Patrick McCormack, who farms in the Burren in County Clare celebrates his native place with an extraordinary articulacy in The Silver Branch, Katrina Costello’s absorbing debut documentary

Those of us fortunate enough to love our native heath - and there are many of us, of course - would have to think a long while before arriving at a formulation as to just why we love our fond native place or savage shore. Think about it for a second - a couple of meagre, heartfelt sentences and you might be done and have no more to say.

You would have to do a bit of research on the quiet perhaps - pretending its your own maybe too - to come back with anything substantial by way of an extensive, illuminating paean to home. That is the beauty of it anyway, that love of native place needs little articulation and calls for no explanation, certainly to oneself.

You are at ease at home, amongst your fields or your streets. You do not need an interpretative centre and maybe nobody else does either.

Patrick McCormack walks past a falcon perched on Burren ruins 

Patrick McCormack, on the other hand, has such an attachment to the Burren in his native County Clare that in one way, there is no stopping him when he starts to talk about the charms of that unique area of ground, distinguished by rare flora and a rhythm of life that is perhaps unique.

"My decision was to walk the land, to be as close to nature as possible, that is my own humble pilgrimage, if you like," he says, like a man who is no intention ever of moving anywhere else.

Nevertheless, anything that sounds casual in his narrative is the product of long cogitation and reflection. It is a world view, if you like, as opposed to a local, narrow view. His attitude has been forged in the white heat of confrontation with council and state authorities during his time as a member of the Burren Action Group.

That body eventually won the right to have the Burren left as it was, with construction of the proposed Mullaghmore interpretative centre over-ruled. Victory was hard won and arrived at after a lengthy 15-year battle.

In the process, friends fell out, and neighbours didn’t speak to each other. Some believed that employment opportunities were lost by the scuppering of the project. McCormack and his fellow activists, on the other hand, believed they had a moral duty to protect what they viewed as sacred ground.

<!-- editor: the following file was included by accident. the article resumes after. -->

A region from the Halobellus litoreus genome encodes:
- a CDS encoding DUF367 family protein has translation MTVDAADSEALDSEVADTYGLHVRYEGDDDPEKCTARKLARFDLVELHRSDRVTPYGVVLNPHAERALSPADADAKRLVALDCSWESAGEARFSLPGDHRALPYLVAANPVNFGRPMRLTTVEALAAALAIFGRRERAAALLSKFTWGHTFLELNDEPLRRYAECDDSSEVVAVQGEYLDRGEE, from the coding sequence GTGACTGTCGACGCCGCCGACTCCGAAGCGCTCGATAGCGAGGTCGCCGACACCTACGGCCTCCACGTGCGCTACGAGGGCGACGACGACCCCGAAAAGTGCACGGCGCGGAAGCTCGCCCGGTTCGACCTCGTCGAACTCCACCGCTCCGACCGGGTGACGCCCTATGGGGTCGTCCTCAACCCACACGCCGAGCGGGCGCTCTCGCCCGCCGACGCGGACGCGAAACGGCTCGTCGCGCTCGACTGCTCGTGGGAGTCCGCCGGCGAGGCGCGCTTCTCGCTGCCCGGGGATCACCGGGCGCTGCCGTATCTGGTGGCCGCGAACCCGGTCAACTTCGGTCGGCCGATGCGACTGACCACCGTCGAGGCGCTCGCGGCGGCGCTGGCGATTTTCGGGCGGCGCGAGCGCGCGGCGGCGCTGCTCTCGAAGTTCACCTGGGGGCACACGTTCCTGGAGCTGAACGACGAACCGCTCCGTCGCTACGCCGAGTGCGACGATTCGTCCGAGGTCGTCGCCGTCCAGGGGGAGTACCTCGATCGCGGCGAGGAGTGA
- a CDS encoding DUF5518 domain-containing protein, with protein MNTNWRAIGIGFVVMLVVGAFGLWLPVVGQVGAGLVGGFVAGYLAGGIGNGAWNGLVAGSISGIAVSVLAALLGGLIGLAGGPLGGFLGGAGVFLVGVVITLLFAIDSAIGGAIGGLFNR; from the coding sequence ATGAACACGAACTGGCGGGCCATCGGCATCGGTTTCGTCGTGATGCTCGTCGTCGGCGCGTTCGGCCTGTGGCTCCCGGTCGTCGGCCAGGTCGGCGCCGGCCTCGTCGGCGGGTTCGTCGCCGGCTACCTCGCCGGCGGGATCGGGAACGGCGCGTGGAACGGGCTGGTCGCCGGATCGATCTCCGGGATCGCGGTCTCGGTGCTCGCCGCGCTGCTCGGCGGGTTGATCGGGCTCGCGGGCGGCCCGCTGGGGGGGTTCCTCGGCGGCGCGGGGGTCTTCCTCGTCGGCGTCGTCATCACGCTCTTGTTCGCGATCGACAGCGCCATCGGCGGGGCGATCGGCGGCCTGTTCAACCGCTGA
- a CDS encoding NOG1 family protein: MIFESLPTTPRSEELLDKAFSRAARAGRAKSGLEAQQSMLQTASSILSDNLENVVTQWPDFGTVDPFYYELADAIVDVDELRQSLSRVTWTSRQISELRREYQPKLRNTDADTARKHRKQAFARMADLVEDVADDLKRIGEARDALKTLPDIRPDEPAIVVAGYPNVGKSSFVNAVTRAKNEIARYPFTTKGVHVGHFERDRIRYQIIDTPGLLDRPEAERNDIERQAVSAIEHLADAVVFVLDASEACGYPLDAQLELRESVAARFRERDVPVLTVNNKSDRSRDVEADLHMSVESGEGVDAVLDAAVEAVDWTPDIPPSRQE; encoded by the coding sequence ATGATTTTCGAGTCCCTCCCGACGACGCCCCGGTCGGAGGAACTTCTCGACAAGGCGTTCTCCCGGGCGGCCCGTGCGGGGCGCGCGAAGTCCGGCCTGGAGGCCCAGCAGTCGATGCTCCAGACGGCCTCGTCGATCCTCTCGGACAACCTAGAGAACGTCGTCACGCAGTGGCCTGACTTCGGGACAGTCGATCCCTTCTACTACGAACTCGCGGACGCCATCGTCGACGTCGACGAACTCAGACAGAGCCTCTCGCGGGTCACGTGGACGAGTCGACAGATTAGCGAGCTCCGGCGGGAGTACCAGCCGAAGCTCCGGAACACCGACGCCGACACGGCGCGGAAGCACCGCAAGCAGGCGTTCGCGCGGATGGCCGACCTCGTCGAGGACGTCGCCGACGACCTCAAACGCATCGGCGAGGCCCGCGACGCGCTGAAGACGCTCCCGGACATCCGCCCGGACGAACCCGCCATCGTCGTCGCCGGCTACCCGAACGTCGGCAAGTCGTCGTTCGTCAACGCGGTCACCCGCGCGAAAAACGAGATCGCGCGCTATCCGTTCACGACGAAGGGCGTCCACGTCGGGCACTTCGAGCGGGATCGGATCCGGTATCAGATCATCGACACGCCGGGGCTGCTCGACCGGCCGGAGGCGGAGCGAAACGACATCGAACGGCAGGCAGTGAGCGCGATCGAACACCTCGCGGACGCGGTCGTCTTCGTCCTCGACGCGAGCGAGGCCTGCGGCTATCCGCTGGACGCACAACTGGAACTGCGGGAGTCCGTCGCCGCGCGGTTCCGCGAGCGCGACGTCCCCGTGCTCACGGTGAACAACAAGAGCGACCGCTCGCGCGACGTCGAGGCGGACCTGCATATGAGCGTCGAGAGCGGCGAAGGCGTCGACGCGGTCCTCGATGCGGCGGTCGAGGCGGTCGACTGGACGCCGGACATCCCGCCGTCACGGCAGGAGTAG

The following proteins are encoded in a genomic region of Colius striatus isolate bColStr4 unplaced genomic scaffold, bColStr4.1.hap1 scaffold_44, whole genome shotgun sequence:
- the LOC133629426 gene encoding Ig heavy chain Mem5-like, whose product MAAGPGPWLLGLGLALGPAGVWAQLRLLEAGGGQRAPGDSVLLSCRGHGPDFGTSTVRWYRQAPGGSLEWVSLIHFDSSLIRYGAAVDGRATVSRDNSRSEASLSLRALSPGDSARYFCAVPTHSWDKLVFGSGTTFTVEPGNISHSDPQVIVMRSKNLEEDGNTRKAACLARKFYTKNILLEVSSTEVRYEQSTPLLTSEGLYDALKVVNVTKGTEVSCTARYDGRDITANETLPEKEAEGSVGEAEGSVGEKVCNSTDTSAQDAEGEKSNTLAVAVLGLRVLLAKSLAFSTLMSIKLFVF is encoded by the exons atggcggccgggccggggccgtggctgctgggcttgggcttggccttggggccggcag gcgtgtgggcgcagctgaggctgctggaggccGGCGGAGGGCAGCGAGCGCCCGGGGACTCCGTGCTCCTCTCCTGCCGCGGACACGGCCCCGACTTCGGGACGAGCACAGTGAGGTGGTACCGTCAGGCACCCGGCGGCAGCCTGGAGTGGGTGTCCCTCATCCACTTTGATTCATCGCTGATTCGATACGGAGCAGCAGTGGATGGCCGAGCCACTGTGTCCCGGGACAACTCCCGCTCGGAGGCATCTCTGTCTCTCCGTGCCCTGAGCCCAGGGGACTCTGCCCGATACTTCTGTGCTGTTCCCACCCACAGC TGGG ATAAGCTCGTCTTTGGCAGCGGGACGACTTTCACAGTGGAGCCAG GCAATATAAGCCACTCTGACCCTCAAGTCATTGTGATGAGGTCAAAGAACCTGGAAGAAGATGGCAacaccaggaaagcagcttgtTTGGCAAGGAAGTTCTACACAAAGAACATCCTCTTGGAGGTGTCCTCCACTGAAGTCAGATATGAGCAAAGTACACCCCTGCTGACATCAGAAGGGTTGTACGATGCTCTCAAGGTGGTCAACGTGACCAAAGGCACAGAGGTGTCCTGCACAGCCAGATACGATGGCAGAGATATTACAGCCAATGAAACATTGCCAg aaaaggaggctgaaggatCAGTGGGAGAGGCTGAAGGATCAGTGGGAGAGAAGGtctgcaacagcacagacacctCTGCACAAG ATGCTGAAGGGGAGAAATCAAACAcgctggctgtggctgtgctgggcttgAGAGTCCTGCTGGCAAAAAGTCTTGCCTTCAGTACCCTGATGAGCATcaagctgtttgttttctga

One dog after cattle: The Silver Branch

We wander his enchanted ways with him in Katrina Costello’s entrancing film and he talks of a particular isolated spot on the Burren where. He says, "the veil is very thin" between him and the people who went before him.

Long-gone families who once laughed and shed tears in these ancient abodes, he notes and it is one of the many stop-in-your-tracks moments in what is a very necessary film for our times. All schoolchildren should be shown it, just to remind them about heritage and minding what should be minded.

"To have the inner strength, the inner vision in a synchronised place in your mind, that’s my only ambition I have in this world," says Patrick, who is a farmer, a poet and a former boxer who still trains young lads.

His love for the Burren is mystical, he looks to pre-Christian forces, he talks of layers of history, of dolmen builders, fort dwellers, famine houses. "That echoing is coming to us," he says.

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This father of five children, who is married to Cheryl from Manhattan, learned about planting crops and tending sheep and cows from his father before him. The attachment grew early in his soul, root and branch.

"It’s so sad that there are whole generations of people that never saw something grow," he remarks, planting his carrots in neat drills. The peregrine falcons are auguries, he has studied their ways, and he has learned too from old bachelors and watched their nurturing abilities with animals. He has seen the contentment they have known by being close to nature.

The camera-work alone is splendid and evocative. A fox cub peers out from the bole of a tree, a bird tracks an insect, and so intimate is the cinematography that we see its head turn sharply before it flies off in search of its quarry.

The Silver Branch is an absorbing, brilliant film that should be honoured everywhere prizes are given, for delving delicately and drinking deep at the well of one man’s story, one family’s joy and heartbreak. At the IFI from Friday.

Paddy Kehoe